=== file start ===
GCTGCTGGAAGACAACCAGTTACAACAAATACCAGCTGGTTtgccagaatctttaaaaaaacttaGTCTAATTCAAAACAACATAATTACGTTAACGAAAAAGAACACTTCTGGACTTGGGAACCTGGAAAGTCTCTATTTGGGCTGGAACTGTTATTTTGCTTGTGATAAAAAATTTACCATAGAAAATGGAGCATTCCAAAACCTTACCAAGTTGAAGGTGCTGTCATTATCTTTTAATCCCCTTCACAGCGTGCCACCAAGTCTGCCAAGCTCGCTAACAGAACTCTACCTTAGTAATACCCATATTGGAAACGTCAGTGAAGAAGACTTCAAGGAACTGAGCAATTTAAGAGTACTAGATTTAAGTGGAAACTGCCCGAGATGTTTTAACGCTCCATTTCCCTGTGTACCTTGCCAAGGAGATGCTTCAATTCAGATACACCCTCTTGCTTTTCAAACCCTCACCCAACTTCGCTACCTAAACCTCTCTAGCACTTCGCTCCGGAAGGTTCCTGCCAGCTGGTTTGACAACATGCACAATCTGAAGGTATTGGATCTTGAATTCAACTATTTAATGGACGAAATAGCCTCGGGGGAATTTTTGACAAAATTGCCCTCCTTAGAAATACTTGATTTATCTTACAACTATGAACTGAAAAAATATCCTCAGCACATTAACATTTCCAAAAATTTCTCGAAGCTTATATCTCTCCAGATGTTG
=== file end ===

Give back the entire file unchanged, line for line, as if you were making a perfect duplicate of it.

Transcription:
GCTGCTGGAAGACAACCAGTTACAACAAATACCAGCTGGTTtgccagaatctttaaaaaaacttaGTCTAATTCAAAACAACATAATTACGTTAACGAAAAAGAACACTTCTGGACTTGGGAACCTGGAAAGTCTCTATTTGGGCTGGAACTGTTATTTTGCTTGTGATAAAAAATTTACCATAGAAAATGGAGCATTCCAAAACCTTACCAAGTTGAAGGTGCTGTCATTATCTTTTAATCCCCTTCACAGCGTGCCACCAAGTCTGCCAAGCTCGCTAACAGAACTCTACCTTAGTAATACCCATATTGGAAACGTCAGTGAAGAAGACTTCAAGGAACTGAGCAATTTAAGAGTACTAGATTTAAGTGGAAACTGCCCGAGATGTTTTAACGCTCCATTTCCCTGTGTACCTTGCCAAGGAGATGCTTCAATTCAGATACACCCTCTTGCTTTTCAAACCCTCACCCAACTTCGCTACCTAAACCTCTCTAGCACTTCGCTCCGGAAGGTTCCTGCCAGCTGGTTTGACAACATGCACAATCTGAAGGTATTGGATCTTGAATTCAACTATTTAATGGACGAAATAGCCTCGGGGGAATTTTTGACAAAATTGCCCTCCTTAGAAATACTTGATTTATCTTACAACTATGAACTGAAAAAATATCCTCAGCACATTAACATTTCCAAAAATTTCTCGAAGCTTATATCTCTCCAGATGTTG